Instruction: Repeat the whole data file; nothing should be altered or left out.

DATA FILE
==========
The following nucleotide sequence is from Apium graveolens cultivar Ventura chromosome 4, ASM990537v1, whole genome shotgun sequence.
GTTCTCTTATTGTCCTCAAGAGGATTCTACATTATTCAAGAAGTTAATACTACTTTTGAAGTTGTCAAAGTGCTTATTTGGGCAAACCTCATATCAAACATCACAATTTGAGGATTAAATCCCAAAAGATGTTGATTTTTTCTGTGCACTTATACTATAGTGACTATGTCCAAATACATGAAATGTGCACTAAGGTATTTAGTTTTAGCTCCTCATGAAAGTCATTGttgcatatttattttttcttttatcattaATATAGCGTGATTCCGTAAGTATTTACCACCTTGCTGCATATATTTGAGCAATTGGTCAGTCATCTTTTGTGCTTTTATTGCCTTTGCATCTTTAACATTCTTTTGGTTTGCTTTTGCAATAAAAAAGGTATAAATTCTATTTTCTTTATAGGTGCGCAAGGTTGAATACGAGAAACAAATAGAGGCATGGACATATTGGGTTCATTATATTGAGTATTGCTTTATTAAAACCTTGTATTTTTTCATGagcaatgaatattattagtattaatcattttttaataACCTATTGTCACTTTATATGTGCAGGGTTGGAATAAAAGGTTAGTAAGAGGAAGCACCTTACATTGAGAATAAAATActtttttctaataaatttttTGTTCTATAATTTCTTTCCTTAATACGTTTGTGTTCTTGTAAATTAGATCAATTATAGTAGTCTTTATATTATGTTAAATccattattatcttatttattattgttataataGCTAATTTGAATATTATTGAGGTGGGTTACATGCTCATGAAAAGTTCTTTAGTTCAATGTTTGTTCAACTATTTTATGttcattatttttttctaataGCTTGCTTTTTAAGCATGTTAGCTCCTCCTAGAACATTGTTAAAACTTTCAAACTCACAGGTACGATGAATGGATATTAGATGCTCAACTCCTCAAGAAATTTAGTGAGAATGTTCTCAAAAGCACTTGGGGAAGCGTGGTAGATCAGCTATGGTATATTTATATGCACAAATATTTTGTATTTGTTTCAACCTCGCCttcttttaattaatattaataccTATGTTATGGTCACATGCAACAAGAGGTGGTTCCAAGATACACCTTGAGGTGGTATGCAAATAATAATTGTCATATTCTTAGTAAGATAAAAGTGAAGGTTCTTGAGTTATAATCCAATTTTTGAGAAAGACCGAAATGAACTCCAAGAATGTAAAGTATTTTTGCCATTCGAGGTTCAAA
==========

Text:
The following nucleotide sequence is from Apium graveolens cultivar Ventura chromosome 4, ASM990537v1, whole genome shotgun sequence.
GTTCTCTTATTGTCCTCAAGAGGATTCTACATTATTCAAGAAGTTAATACTACTTTTGAAGTTGTCAAAGTGCTTATTTGGGCAAACCTCATATCAAACATCACAATTTGAGGATTAAATCCCAAAAGATGTTGATTTTTTCTGTGCACTTATACTATAGTGACTATGTCCAAATACATGAAATGTGCACTAAGGTATTTAGTTTTAGCTCCTCATGAAAGTCATTGttgcatatttattttttcttttatcattaATATAGCGTGATTCCGTAAGTATTTACCACCTTGCTGCATATATTTGAGCAATTGGTCAGTCATCTTTTGTGCTTTTATTGCCTTTGCATCTTTAACATTCTTTTGGTTTGCTTTTGCAATAAAAAAGGTATAAATTCTATTTTCTTTATAGGTGCGCAAGGTTGAATACGAGAAACAAATAGAGGCATGGACATATTGGGTTCATTATATTGAGTATTGCTTTATTAAAACCTTGTATTTTTTCATGagcaatgaatattattagtattaatcattttttaataACCTATTGTCACTTTATATGTGCAGGGTTGGAATAAAAGGTTAGTAAGAGGAAGCACCTTACATTGAGAATAAAATActtttttctaataaatttttTGTTCTATAATTTCTTTCCTTAATACGTTTGTGTTCTTGTAAATTAGATCAATTATAGTAGTCTTTATATTATGTTAAATccattattatcttatttattattgttataataGCTAATTTGAATATTATTGAGGTGGGTTACATGCTCATGAAAAGTTCTTTAGTTCAATGTTTGTTCAACTATTTTATGttcattatttttttctaataGCTTGCTTTTTAAGCATGTTAGCTCCTCCTAGAACATTGTTAAAACTTTCAAACTCACAGGTACGATGAATGGATATTAGATGCTCAACTCCTCAAGAAATTTAGTGAGAATGTTCTCAAAAGCACTTGGGGAAGCGTGGTAGATCAGCTATGGTATATTTATATGCACAAATATTTTGTATTTGTTTCAACCTCGCCttcttttaattaatattaataccTATGTTATGGTCACATGCAACAAGAGGTGGTTCCAAGATACACCTTGAGGTGGTATGCAAATAATAATTGTCATATTCTTAGTAAGATAAAAGTGAAGGTTCTTGAGTTATAATCCAATTTTTGAGAAAGACCGAAATGAACTCCAAGAATGTAAAGTATTTTTGCCATTCGAGGTTCAAA